Book – Babel

Author – RF Kuang

Pages – 546

Year – 2022

Genre – Fantasy

Bought for me by Alex

Babel is set in an alternate history, one where magic created by pairing together words of different languages is used on bars of silver to power everything. From making trading ships move faster across the water, to improving the smell of the roses in the gardens of rich men, silver has its influence right across the country, and indeed the world. We follow Robin, a young man plucked from destitution in his native Canton, and brought to Oxford by a leading professor in the workings of silver. We follow as he learns his trade in the widely respected Tower of Babel, all the while struggling with his conscience as he realises that this powerful tool is utilised in order to keep the powerful British Empire on top and repress the people of countries such as his own.

RF Kuang is an incredibly intelligent lady with several language degrees to her name. This book makes good use of these skills, but I cannot say that this forms one of the more interesting parts of her writing. There are large passages within this book dedicated to explanations of etymology, giving the whole thing a bit of a feel of a text book. In themselves, a lot of these descriptions are fairly interesting, but unfortunately, their prevalence really slows the novel down. It is a shame, as outside of this, Kuang’s writing style is very good, but having the narrative and character development disrupted by academia makes it difficult to read at points.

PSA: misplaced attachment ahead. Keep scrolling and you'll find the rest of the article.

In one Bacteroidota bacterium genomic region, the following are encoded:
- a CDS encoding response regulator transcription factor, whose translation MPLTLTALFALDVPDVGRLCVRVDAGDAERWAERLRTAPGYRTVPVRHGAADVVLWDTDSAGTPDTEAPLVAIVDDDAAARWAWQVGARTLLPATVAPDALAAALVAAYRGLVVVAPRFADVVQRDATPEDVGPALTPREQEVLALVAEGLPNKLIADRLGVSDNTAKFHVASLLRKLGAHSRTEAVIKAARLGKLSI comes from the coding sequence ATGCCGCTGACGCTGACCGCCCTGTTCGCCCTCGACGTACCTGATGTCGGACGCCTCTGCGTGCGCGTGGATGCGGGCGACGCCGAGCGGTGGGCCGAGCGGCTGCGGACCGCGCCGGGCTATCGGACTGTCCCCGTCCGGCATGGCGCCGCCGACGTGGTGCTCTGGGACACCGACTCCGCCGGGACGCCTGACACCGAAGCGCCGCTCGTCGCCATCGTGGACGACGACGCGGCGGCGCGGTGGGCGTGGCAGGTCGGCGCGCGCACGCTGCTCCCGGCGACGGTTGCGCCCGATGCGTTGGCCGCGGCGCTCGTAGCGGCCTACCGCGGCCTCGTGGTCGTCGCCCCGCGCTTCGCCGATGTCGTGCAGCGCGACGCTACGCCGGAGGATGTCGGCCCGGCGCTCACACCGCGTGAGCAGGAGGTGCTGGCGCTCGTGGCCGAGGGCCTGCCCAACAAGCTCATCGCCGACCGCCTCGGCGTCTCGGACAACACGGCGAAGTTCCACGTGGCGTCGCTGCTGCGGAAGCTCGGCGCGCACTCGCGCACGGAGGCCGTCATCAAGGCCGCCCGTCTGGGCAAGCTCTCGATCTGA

This is most certainly a book with a specific viewpoint as well. The themes of anti-capitalism and anti-colonialism are starkly evident throughout. Whilst I personally fully agree with Kuang’s stance on these, there is a certain sense that she really does not want to let you get away with not thinking about them at any point. Even whilst agreeing with these sentiments, it became somewhat galling to be repeatedly bashed over the head with them at each turn. Some more subtlety would probably have served well.

What we are left with is a bit of a contradiction of a book. Well written in parts, but hugely overwritten in others. Interesting characters who are not allowed the space to breathe. And a story that has some real plus points without the flow to allow it to be fully enjoyed. Ultimately, a book that I am glad I read, but will not linger for me. And also at nearly 550 pages, far too long for what it needed to do.